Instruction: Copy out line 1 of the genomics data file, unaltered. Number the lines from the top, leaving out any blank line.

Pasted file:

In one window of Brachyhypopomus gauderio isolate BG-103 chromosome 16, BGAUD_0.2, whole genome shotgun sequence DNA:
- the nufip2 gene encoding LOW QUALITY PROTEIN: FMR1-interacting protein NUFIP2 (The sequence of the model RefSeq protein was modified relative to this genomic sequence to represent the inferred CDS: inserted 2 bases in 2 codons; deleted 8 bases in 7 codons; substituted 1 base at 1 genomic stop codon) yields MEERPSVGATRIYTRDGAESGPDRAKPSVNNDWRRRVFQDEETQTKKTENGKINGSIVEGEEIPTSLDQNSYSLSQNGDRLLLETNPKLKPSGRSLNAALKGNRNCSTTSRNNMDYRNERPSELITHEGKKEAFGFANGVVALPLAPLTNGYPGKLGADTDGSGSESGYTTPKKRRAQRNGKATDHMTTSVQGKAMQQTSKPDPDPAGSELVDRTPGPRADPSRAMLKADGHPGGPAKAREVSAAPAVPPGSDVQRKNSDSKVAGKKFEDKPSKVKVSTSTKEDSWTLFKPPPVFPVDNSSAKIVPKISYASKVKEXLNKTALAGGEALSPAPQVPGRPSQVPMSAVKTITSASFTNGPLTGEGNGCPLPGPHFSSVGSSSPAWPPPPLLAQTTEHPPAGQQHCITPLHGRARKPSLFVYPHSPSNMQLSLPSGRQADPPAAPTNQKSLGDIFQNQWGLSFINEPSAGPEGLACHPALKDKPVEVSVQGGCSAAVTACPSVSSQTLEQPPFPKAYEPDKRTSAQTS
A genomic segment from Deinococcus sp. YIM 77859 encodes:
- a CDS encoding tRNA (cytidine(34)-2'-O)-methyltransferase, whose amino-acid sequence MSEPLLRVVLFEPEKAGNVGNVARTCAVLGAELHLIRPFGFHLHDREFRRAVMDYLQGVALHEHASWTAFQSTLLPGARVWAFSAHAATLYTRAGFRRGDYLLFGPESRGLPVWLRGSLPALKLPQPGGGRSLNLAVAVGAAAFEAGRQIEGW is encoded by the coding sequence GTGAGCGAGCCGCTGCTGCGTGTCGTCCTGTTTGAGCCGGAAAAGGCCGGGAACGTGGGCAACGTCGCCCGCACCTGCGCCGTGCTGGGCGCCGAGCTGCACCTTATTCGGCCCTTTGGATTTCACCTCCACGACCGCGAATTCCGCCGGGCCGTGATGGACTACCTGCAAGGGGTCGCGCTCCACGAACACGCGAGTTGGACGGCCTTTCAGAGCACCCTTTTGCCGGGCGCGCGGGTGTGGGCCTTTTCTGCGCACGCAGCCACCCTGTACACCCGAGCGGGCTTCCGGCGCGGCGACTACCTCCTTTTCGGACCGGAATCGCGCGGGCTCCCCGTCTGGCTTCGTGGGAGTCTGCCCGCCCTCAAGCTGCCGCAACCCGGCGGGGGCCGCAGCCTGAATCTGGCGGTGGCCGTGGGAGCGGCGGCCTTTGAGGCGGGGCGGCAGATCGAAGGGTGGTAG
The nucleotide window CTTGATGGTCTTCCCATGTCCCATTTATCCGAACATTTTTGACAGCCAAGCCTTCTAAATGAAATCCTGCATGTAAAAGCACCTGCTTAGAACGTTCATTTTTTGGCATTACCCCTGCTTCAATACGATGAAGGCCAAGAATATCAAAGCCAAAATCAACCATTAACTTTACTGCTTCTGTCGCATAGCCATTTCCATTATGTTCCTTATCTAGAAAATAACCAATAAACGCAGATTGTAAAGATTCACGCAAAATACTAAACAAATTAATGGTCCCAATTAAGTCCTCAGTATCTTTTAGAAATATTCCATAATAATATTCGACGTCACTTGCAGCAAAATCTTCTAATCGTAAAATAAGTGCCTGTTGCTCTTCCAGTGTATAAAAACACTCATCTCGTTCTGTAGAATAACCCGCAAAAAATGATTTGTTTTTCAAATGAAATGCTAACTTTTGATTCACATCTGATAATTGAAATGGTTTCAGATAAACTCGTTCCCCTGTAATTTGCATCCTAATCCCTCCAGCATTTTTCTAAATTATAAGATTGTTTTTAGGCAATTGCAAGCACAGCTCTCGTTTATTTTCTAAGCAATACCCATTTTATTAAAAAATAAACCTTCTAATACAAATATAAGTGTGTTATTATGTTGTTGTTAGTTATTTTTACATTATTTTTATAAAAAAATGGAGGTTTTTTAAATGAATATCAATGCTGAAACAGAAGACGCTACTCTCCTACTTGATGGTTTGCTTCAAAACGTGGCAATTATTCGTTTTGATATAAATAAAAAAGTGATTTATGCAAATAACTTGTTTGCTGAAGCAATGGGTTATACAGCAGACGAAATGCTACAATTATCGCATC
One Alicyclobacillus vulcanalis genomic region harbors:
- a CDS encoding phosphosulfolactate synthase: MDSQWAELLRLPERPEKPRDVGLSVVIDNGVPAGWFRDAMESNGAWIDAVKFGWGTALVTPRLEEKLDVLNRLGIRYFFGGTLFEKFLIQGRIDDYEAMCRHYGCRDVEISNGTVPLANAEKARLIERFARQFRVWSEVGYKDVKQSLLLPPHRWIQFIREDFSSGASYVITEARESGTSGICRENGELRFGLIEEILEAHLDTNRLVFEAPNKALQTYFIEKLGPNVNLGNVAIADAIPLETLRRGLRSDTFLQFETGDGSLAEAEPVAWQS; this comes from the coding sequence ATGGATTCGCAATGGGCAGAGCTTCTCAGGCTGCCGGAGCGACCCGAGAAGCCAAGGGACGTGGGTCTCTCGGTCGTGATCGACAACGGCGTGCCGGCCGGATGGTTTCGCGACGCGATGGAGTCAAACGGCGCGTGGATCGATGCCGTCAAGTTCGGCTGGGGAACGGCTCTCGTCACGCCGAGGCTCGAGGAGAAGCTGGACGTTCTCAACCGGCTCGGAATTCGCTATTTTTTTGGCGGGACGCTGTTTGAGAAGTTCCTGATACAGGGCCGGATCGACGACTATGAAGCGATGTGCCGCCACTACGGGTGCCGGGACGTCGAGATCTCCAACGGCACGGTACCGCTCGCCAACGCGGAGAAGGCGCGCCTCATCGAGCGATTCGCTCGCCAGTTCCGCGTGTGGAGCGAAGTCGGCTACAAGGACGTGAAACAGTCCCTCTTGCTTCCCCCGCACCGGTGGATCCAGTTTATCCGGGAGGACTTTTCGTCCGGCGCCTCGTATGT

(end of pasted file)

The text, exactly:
In one window of Brachyhypopomus gauderio isolate BG-103 chromosome 16, BGAUD_0.2, whole genome shotgun sequence DNA: